How could the current budgetary decision-making process be improved? This paper looks at the current process and how the concurrent budget resolution, authorization process, and appropriations process interact to establish a budgetary framework, allocate resources among competing priorities, and generate sufficient revenue. It also examines five reform proposals.
Last week, the Budget Committees in both the House and Senate reported out their respective versions of the Budget Resolution, to be considered on the House and Senate floors. While each resolution would result in smaller deficit than would the President’s Budget, as estimated by the CBO, we worry that both resolutions contain a number of assumptions that may be difficult to achieve.
Last week, the CBO released its Preliminary Analysis of The President’s Budget, projecting a significantly worse fiscal situation than the Administration does. The cumulative deficit numbers from the CBO over the 2010-2019 period are over $2.2 trillion greater than those from OMB.
Although CRFB commends the President for having a specific fiscal goal and for honestly budgeting for expected costs, several items and trends in the budget are troubling. This paper focuses on three main issues: a more aggressive deficit goal would be appropriate; introducing new spending programs and tax cuts before finding ways to close the fiscal gap threatens the principle that Congress set forth to fully offset all new initiatives; and the budget largely fails to address the long-term.
Today, the White House released an outline of the FY2010 Budget. The President’s budget has a specific fiscal goal, accounts for policies omitted by previous budgets, and proposes to fully offset new tax cut and health care plans. This paper analyzes the fiscal goals, baseline figures, health care reform, and the budget process elements of the President’s budget outline.
This paper looks at the 1967 President’s Commission on Budget Concepts and which concepts need to be re-visited by the Peterson-Pew Commission on Budget Reform.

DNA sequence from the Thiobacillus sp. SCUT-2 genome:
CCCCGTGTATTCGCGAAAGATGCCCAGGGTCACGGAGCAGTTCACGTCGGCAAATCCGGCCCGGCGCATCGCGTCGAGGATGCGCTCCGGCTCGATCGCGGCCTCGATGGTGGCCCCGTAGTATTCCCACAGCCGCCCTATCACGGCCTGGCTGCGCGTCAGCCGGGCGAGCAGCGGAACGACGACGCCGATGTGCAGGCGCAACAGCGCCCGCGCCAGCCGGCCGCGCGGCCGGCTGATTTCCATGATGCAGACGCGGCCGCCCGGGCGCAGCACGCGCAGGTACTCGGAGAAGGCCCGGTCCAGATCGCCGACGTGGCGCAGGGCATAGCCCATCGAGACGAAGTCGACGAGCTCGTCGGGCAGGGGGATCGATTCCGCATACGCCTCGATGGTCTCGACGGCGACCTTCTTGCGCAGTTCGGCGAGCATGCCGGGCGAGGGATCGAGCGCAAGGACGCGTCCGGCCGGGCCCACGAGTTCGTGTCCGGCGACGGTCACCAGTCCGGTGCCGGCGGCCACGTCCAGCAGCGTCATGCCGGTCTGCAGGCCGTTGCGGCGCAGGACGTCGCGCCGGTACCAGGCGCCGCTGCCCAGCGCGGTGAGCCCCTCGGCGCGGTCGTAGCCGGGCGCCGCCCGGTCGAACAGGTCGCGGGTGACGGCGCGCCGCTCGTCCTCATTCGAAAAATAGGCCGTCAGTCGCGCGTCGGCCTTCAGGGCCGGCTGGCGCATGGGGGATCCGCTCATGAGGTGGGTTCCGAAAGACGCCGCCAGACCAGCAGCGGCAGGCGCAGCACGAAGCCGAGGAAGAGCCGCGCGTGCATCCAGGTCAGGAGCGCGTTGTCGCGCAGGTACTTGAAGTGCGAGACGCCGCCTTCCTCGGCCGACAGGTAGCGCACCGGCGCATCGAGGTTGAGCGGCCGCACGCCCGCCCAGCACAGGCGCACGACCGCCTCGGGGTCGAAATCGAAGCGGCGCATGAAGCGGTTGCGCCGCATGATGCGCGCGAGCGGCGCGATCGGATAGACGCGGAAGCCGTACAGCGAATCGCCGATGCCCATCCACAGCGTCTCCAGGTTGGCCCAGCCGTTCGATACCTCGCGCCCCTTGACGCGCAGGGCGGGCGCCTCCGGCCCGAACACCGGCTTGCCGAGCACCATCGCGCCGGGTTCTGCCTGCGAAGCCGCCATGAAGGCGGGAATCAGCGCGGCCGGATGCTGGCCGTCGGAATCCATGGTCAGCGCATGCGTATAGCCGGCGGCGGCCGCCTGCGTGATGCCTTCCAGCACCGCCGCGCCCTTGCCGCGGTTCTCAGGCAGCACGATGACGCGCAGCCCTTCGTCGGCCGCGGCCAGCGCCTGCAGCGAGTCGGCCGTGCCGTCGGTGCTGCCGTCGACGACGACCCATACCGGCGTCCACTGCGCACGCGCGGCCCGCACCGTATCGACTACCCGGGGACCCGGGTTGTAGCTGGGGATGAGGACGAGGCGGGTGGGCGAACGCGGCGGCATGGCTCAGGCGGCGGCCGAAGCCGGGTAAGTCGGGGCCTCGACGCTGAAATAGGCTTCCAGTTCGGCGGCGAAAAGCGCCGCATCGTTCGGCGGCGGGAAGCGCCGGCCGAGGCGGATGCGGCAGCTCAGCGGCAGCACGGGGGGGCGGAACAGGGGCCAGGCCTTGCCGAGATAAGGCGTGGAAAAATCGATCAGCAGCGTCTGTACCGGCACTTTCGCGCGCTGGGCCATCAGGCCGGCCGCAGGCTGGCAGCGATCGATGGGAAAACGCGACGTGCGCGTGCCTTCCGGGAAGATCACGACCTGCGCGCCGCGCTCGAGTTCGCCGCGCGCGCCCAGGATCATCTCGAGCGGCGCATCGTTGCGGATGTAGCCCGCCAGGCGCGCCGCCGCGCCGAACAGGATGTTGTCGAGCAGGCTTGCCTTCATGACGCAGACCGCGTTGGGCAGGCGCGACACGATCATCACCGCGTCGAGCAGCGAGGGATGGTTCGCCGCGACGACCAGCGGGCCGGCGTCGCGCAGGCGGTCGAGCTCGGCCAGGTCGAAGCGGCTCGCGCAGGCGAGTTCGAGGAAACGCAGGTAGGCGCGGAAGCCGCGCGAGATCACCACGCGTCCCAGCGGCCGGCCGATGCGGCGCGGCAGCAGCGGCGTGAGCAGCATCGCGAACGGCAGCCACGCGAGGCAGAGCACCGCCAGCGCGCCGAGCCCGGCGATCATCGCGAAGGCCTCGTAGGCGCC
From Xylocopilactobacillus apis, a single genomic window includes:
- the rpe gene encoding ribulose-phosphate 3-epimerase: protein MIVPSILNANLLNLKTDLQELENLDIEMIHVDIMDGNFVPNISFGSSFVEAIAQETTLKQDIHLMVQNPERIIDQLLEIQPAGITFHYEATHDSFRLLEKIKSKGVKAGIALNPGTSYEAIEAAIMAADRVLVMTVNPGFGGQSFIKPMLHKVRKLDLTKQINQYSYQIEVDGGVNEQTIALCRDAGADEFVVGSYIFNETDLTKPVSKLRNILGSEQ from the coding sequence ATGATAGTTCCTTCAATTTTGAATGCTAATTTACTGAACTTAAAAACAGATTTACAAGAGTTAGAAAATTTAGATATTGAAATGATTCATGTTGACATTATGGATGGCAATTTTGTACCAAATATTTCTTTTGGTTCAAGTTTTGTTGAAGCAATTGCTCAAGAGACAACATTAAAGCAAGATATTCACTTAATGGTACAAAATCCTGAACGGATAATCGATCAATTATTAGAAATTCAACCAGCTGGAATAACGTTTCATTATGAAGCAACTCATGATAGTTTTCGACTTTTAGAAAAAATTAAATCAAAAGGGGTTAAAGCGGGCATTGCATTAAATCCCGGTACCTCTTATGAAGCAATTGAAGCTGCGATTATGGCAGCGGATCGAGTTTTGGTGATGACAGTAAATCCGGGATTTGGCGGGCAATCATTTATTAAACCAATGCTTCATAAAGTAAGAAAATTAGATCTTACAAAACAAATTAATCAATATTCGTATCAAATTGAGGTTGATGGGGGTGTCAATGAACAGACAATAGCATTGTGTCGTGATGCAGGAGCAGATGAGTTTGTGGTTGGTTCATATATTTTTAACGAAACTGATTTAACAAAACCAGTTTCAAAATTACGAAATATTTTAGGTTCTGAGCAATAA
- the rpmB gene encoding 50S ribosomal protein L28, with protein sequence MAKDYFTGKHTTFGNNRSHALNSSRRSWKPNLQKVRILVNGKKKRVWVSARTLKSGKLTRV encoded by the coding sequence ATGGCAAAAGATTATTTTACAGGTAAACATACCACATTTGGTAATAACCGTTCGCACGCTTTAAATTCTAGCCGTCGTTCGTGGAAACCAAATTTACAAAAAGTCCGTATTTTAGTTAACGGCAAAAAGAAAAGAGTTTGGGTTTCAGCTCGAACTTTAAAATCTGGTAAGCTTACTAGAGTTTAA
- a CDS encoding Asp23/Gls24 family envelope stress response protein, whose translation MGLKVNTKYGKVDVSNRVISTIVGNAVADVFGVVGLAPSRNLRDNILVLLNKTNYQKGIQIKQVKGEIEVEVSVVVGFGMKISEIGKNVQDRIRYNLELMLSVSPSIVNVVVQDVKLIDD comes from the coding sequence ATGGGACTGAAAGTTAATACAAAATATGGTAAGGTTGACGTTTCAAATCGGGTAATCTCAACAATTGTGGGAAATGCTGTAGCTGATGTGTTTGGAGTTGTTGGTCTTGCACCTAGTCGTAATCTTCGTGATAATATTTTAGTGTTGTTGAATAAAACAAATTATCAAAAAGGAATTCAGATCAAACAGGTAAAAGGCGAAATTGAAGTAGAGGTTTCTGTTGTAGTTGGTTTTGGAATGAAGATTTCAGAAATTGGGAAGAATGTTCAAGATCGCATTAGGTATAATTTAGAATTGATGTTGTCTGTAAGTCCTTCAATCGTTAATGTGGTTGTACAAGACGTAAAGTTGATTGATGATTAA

San Antonio Express-News | October 31, 2008
The new president will face many challenges, but the critical budget problems of our country top the list. The economy is likely to still be in recession. The continually increasing national debt will serve as handcuffs to his promised agenda.
Confronting these challenges will not be easy; ignoring them puts the health of the country at grave risk.
The new president will first have to get the economy under control. This may require further fiscal stimulus, but he should ensure that any package is not filled with fiscal pork. All stimulus measures should be temporary to avoid digging ourselves deeper into debt down the road.
Second, the new president will have to deal with the budget deficit. Ongoing deficits hurt all of us. The continued borrowing by our government crowds out private investment, which in turn causes slower economic growth. Deficits also harm future generations by allowing politicians to initiate new spending programs and provide tax cuts for current workers, while sending the bill to our kids. And deficits leave us vulnerable to our foreign lenders, who are gaining an increasing amount of influence over U.S. policy.
The budget plans of both Senators McCain and Obama would increase rather than decrease future deficits. The Committee for a Responsible Federal Budget analyzed the impact these policies would have at the end of the next president's first term in our Voter Guide, “Promises Promises: A Fiscal Voter Guide to the 2008 Election.”
Our analysis shows that both candidates would increase the deficit by more than $200 billion a year. Given the new debt levels in the United States –– the national debt just broke $10 trillion –– this will not fly.